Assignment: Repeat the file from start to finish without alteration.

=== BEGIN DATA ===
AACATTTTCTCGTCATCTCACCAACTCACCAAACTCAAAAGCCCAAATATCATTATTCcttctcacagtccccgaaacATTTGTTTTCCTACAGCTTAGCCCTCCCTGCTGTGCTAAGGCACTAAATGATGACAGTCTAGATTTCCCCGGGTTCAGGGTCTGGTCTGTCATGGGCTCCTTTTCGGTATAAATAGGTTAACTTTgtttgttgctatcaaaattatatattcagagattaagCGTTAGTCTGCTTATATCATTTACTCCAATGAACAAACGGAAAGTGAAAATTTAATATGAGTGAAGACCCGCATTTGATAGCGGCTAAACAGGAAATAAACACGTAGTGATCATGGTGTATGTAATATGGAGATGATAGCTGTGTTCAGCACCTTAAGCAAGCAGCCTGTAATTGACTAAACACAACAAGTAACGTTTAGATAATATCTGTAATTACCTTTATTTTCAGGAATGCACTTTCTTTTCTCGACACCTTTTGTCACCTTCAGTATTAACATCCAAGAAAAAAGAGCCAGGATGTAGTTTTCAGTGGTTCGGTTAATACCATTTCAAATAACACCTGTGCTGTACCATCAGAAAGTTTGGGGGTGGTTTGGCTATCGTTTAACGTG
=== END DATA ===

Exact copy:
AACATTTTCTCGTCATCTCACCAACTCACCAAACTCAAAAGCCCAAATATCATTATTCcttctcacagtccccgaaacATTTGTTTTCCTACAGCTTAGCCCTCCCTGCTGTGCTAAGGCACTAAATGATGACAGTCTAGATTTCCCCGGGTTCAGGGTCTGGTCTGTCATGGGCTCCTTTTCGGTATAAATAGGTTAACTTTgtttgttgctatcaaaattatatattcagagattaagCGTTAGTCTGCTTATATCATTTACTCCAATGAACAAACGGAAAGTGAAAATTTAATATGAGTGAAGACCCGCATTTGATAGCGGCTAAACAGGAAATAAACACGTAGTGATCATGGTGTATGTAATATGGAGATGATAGCTGTGTTCAGCACCTTAAGCAAGCAGCCTGTAATTGACTAAACACAACAAGTAACGTTTAGATAATATCTGTAATTACCTTTATTTTCAGGAATGCACTTTCTTTTCTCGACACCTTTTGTCACCTTCAGTATTAACATCCAAGAAAAAAGAGCCAGGATGTAGTTTTCAGTGGTTCGGTTAATACCATTTCAAATAACACCTGTGCTGTACCATCAGAAAGTTTGGGGGTGGTTTGGCTATCGTTTAACGTG